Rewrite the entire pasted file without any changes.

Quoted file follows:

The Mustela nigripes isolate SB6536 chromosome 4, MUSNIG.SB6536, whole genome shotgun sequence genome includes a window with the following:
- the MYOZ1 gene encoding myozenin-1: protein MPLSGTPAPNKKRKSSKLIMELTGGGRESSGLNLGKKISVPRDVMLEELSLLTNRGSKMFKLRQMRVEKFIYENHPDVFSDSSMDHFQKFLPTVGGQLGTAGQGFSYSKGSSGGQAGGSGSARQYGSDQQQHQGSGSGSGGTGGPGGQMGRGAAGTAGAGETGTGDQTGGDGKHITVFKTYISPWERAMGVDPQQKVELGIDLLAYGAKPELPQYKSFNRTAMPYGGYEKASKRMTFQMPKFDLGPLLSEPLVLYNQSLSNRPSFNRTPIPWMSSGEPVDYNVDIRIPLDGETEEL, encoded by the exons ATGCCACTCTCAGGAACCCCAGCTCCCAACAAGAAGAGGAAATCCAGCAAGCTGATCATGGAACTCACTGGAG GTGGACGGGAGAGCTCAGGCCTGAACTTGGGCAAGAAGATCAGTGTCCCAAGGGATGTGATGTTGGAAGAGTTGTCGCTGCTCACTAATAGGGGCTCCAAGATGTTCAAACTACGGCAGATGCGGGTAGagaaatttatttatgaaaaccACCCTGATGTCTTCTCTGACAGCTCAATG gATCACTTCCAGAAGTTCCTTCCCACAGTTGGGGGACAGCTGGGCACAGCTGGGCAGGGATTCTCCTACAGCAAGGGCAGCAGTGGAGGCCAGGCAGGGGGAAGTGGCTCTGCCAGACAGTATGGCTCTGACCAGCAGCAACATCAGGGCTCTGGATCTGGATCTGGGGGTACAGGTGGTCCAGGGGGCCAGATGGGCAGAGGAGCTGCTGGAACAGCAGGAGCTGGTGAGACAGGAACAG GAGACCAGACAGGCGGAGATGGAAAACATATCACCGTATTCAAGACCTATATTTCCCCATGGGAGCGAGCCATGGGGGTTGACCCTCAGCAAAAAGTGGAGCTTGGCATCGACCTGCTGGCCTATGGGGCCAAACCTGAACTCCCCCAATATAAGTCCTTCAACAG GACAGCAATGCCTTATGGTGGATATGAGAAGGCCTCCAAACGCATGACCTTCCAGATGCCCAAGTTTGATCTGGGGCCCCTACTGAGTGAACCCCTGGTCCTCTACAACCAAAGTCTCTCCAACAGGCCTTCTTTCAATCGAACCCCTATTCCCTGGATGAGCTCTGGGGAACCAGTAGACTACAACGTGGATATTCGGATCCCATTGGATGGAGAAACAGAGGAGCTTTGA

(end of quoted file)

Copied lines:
The Mustela nigripes isolate SB6536 chromosome 4, MUSNIG.SB6536, whole genome shotgun sequence genome includes a window with the following:
- the MYOZ1 gene encoding myozenin-1: protein MPLSGTPAPNKKRKSSKLIMELTGGGRESSGLNLGKKISVPRDVMLEELSLLTNRGSKMFKLRQMRVEKFIYENHPDVFSDSSMDHFQKFLPTVGGQLGTAGQGFSYSKGSSGGQAGGSGSARQYGSDQQQHQGSGSGSGGTGGPGGQMGRGAAGTAGAGETGTGDQTGGDGKHITVFKTYISPWERAMGVDPQQKVELGIDLLAYGAKPELPQYKSFNRTAMPYGGYEKASKRMTFQMPKFDLGPLLSEPLVLYNQSLSNRPSFNRTPIPWMSSGEPVDYNVDIRIPLDGETEEL, encoded by the exons ATGCCACTCTCAGGAACCCCAGCTCCCAACAAGAAGAGGAAATCCAGCAAGCTGATCATGGAACTCACTGGAG GTGGACGGGAGAGCTCAGGCCTGAACTTGGGCAAGAAGATCAGTGTCCCAAGGGATGTGATGTTGGAAGAGTTGTCGCTGCTCACTAATAGGGGCTCCAAGATGTTCAAACTACGGCAGATGCGGGTAGagaaatttatttatgaaaaccACCCTGATGTCTTCTCTGACAGCTCAATG gATCACTTCCAGAAGTTCCTTCCCACAGTTGGGGGACAGCTGGGCACAGCTGGGCAGGGATTCTCCTACAGCAAGGGCAGCAGTGGAGGCCAGGCAGGGGGAAGTGGCTCTGCCAGACAGTATGGCTCTGACCAGCAGCAACATCAGGGCTCTGGATCTGGATCTGGGGGTACAGGTGGTCCAGGGGGCCAGATGGGCAGAGGAGCTGCTGGAACAGCAGGAGCTGGTGAGACAGGAACAG GAGACCAGACAGGCGGAGATGGAAAACATATCACCGTATTCAAGACCTATATTTCCCCATGGGAGCGAGCCATGGGGGTTGACCCTCAGCAAAAAGTGGAGCTTGGCATCGACCTGCTGGCCTATGGGGCCAAACCTGAACTCCCCCAATATAAGTCCTTCAACAG GACAGCAATGCCTTATGGTGGATATGAGAAGGCCTCCAAACGCATGACCTTCCAGATGCCCAAGTTTGATCTGGGGCCCCTACTGAGTGAACCCCTGGTCCTCTACAACCAAAGTCTCTCCAACAGGCCTTCTTTCAATCGAACCCCTATTCCCTGGATGAGCTCTGGGGAACCAGTAGACTACAACGTGGATATTCGGATCCCATTGGATGGAGAAACAGAGGAGCTTTGA